How are we going to achieve the above? Here is where the innovation comes in. You can do it with or without exercise equipment. Body weight works brilliantly, but if you are fortunate to have a stationary bicycle, some weights and maybe a Pilates ball, great stuff. Star jumps, on-the-spot running, squats, lunges, arm dips, sit ups, all of these don’t require any special equipment. You will find a lot of exercise programmes on YouTube. The Exercise is Medicine website also has a few suggestions that can be found here.

Another solution is to download an app to your phone. Go through your app or play store and search for “exercise apps”. You will find quite a few. The one I use is called the “30 Day Fitness Challenge” – it mostly contains strengthening exercises where no special equipment is needed. The app contains various 30 day challenges – different body areas and different levels. It starts gently and slowly progresses. You even get an applause when you reach your daily goal. Another app, which has a specific cardio section is “Daily Workouts – Exercise Fitness Workout Trainer”. I don’t use these apps for any specific reason other than because they work for me, but there are many out there and it will be worth exploring a few options (while you lie comfortably on the couch).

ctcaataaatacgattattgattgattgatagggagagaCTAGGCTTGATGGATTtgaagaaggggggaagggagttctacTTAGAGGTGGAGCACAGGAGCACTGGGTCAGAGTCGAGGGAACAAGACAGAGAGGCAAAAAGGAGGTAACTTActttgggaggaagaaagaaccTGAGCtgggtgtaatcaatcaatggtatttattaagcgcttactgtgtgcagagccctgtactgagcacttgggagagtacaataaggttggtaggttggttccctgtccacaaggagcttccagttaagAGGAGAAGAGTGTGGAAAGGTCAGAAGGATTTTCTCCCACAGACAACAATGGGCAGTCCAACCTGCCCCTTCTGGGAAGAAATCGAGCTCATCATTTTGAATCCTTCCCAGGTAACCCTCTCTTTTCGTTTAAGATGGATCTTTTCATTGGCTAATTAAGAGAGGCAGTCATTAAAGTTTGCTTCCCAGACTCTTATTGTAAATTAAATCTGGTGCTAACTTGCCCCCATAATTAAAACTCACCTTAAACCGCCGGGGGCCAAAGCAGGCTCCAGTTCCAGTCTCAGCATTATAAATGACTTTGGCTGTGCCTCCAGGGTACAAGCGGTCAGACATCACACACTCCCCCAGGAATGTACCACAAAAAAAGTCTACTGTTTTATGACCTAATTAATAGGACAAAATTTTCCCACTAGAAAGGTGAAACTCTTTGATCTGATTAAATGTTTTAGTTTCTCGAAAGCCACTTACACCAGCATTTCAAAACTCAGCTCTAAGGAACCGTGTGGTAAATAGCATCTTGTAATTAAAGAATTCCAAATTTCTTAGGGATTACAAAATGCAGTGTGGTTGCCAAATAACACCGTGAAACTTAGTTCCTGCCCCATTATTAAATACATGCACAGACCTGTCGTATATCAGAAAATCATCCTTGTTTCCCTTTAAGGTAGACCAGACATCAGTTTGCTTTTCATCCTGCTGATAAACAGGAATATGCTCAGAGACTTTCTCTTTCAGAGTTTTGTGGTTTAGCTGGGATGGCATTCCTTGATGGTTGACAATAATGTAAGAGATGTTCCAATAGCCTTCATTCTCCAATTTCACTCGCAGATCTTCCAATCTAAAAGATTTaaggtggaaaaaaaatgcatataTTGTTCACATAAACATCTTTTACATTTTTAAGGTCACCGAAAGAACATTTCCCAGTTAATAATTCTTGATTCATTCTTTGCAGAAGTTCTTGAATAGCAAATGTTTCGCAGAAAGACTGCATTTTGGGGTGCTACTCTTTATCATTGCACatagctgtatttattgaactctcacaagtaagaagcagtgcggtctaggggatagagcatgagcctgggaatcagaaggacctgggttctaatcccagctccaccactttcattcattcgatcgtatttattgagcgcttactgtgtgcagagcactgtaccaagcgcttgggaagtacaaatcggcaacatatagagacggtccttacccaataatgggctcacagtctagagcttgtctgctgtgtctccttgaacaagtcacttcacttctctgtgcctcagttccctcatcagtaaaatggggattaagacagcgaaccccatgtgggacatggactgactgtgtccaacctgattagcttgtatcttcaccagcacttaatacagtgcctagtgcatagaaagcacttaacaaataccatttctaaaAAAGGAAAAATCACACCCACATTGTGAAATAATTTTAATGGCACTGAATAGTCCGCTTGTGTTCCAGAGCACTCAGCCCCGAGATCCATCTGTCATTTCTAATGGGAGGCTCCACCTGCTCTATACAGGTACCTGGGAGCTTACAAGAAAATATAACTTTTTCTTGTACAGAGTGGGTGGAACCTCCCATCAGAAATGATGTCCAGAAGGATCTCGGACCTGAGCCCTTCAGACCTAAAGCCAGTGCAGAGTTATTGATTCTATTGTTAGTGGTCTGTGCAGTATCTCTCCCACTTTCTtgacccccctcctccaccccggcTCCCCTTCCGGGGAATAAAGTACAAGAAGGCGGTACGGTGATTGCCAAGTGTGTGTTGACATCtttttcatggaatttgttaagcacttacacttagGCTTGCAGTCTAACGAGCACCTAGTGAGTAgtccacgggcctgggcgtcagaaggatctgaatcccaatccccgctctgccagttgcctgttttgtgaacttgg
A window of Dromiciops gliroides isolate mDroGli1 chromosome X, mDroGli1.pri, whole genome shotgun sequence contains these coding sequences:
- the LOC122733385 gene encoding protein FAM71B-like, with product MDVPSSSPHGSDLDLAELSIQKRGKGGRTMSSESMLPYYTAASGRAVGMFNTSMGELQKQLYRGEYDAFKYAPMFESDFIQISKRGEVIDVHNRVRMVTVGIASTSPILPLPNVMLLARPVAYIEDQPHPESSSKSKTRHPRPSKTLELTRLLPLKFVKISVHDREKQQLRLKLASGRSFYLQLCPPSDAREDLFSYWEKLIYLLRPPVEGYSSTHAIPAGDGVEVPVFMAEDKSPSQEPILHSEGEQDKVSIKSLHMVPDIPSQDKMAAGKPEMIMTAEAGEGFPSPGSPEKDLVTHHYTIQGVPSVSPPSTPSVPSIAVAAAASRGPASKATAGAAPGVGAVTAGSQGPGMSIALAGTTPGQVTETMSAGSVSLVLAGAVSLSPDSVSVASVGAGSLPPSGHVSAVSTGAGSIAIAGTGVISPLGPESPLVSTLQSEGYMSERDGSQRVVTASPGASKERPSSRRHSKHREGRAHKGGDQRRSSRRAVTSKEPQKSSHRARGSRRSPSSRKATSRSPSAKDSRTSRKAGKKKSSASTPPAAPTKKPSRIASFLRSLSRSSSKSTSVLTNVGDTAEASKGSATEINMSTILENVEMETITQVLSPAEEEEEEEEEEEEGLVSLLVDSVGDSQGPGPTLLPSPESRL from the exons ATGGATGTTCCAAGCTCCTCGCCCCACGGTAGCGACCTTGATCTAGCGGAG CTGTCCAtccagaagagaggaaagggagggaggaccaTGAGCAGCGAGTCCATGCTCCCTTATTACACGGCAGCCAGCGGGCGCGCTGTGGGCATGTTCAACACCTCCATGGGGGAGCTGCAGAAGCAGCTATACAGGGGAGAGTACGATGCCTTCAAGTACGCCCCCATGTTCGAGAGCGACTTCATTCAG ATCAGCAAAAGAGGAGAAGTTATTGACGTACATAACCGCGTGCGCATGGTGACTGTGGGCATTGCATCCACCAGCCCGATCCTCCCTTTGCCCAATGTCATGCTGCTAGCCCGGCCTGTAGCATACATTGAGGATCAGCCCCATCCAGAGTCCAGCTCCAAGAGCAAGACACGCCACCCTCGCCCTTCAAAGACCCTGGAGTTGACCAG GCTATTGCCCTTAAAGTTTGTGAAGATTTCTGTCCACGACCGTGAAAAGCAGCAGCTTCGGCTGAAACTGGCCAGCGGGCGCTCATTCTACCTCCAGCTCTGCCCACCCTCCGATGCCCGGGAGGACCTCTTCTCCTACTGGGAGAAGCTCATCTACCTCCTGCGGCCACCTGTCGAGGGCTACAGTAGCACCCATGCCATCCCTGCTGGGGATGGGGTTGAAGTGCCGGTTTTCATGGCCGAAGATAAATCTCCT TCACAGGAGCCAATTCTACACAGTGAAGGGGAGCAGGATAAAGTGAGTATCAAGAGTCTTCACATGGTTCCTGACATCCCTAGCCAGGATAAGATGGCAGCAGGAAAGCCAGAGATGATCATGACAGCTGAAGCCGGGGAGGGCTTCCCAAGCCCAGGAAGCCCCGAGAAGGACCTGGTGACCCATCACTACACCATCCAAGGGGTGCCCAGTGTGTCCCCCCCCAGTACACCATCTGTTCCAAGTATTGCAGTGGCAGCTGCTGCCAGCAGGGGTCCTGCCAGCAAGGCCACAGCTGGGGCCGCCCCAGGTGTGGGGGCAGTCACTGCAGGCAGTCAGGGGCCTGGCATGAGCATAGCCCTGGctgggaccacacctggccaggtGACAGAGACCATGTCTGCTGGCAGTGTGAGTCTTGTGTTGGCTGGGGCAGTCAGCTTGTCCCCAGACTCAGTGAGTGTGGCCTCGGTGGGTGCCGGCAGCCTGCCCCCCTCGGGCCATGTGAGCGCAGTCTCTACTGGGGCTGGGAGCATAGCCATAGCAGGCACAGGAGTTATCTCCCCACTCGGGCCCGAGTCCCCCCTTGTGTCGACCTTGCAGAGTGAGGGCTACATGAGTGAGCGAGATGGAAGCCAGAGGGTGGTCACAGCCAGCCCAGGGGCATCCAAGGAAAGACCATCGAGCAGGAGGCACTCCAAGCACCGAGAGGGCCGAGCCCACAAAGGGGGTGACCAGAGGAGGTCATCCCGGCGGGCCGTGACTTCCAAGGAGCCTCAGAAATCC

If organised workouts are not the thing that makes you tick, then the good old traditional “counting the steps” is for you. Put on your step counter and get going with your chores while at the same time conquering your goal of 6000 to 10 000 steps per day. And… why not throw some dancing into the mix?

Things are serious out there and the best we can do is obey the rules and stay at home, but that does not mean we have to be miserable. We will be able to look back in 21 days’ time and think, not all was bad. We may be locked down, but our happiness is in our own hands.

#stayhomesavelives #exerciseathome

Benita Olivier is a professor in physical activity, exercise and sports and Research Director of the Wits Institute for Sport and Health at the University of the Witwatersrand. https://www.wits.ac.za/staff/academic-a-z-listing/o/benitaolivierwitsacza/